Two flowered Knawel
Scleranthus is a small genus in the Caryophyllaceae family, a family that includes the exotic carnations. Of the ten known species of Scleranthus, four are endemic to eastern Australia, the remainder native to Europe, Africa and Asia.
Scleranthus biflorus is widely distributed in Tasmania, Victoria, New South Wales, the Australian Capital Territory, Queensland and New Zealand, from the coast to alpine areas.
It is a bright green cushion-like perennial herb of attractive compact growth habit. The plant is only a few centimetres high with a spread of approximately 40 cm. The common names, Two-flowered Knawel and Canberra Grass, have been applied to this species but are rarely used, the generic name Scleranthus being favoured.
Grown often as a border, ground cover or rockery plant in full sun, the fine textured, rather 'moss-like' appearance contrasts well with broad-leaved plants. It may be planted successfully either singly or as a group, and complements rock features well by tending to cling to rocks and shape itself into crevices. The degree of compactness of individual plants is related to origin, with lowland forms exhibiting a more open habit.
The petal-less flowers of S. biflorus appear during November and December in the ACT, the calyces being yellow-green in colour. Flowers are very small and in terminal pairs on a common peduncle. The peduncle elongates from 1-4 cm and, being straw coloured, contrasts with the foliage in an unusual way. The fruit is a one-seeded hardened nutlet enclosed by the persistent calyx.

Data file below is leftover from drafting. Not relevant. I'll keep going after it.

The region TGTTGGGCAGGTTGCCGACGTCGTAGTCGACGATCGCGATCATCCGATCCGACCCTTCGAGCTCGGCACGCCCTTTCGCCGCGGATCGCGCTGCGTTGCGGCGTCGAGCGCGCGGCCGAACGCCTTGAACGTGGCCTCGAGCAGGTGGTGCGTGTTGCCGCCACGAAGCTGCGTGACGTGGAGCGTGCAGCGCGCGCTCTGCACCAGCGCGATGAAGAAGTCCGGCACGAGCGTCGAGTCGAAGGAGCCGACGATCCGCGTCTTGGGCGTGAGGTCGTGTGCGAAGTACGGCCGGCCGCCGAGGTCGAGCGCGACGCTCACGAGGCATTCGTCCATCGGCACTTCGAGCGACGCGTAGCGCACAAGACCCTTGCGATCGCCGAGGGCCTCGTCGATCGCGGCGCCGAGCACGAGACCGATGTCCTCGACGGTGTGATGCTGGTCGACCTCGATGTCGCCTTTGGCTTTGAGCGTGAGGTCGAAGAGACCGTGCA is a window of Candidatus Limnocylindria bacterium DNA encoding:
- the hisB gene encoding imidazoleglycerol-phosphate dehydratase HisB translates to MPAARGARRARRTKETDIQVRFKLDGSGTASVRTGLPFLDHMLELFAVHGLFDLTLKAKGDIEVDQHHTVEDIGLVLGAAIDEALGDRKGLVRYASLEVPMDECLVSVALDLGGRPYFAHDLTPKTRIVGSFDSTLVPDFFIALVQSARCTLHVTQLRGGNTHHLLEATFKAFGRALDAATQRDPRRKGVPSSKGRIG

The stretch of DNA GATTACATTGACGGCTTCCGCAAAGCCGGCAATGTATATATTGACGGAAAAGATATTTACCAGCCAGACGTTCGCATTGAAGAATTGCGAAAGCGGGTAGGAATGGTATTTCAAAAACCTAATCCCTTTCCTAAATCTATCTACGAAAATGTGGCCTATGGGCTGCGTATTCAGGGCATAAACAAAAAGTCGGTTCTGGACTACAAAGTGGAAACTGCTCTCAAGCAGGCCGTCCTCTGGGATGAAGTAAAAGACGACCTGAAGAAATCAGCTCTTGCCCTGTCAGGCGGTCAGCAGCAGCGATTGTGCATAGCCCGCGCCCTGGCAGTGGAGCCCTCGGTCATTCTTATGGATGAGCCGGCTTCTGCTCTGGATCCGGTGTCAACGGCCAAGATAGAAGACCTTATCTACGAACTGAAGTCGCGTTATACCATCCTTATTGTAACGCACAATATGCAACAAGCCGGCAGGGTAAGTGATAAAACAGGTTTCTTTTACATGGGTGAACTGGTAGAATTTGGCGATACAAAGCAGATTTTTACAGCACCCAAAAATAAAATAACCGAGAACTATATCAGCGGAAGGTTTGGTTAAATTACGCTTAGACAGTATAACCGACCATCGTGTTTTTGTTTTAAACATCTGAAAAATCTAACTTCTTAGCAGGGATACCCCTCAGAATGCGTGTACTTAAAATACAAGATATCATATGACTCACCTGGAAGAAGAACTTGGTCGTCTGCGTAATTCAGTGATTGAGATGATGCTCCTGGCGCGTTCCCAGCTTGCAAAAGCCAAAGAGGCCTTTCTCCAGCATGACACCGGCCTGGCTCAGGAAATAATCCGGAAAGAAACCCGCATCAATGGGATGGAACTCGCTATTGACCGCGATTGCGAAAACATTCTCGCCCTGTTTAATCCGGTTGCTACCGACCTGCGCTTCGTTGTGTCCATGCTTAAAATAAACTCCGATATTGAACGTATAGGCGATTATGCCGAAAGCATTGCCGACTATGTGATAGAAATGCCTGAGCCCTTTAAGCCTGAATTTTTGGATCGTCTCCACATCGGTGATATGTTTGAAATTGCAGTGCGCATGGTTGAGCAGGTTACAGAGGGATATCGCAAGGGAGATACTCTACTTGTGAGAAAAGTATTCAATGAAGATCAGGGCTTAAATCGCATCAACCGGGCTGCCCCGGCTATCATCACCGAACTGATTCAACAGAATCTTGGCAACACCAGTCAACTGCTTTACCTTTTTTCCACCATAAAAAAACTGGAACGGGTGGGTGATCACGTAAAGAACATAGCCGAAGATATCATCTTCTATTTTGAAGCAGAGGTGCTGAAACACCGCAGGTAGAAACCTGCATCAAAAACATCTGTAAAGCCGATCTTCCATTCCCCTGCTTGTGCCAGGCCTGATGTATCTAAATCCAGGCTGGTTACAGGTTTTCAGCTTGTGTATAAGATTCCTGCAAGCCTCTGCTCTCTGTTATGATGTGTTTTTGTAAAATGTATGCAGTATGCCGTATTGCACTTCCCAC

The leaves of S. biflorus are rigid and crowded, 0.5-1 cm long, and occur towards the apex of the stems. The procumbent stems, being congested, give the plant a mound-like appearance. Growth is relatively slow; however, well established plants may be easily divided and the divisions successfully replanted. New plants may also be produced in time from seed.
When this plant is being sited in the garden, a position in full sun with adequate moisture will ensure the optimum growth conditions. Soil types do not appear to be critical.
The pathogenic fungus Rhizoctonia sp.can be responsible for some dead areas appearing within a plant mound. If the mound is cleaned out and a suitable fungicide applied, new plant growth will replace that lost. Weedless garden areas are preferable for cultivation, as strong growing weeds such as sheep sorrel (Rumex acetosella) and oxalis (Oxalis corniculata) which thrive in acid soils, may grow through the plants and spoil the compact appearance.
Text by Barrie Hadlow, ANBG (1981)
Name meaning: Scleranthus biflorus
Scleranthus - derived from two Greek words meaning hard flower, referring to the hardened fruiting perianth;
biflorus - two flowered.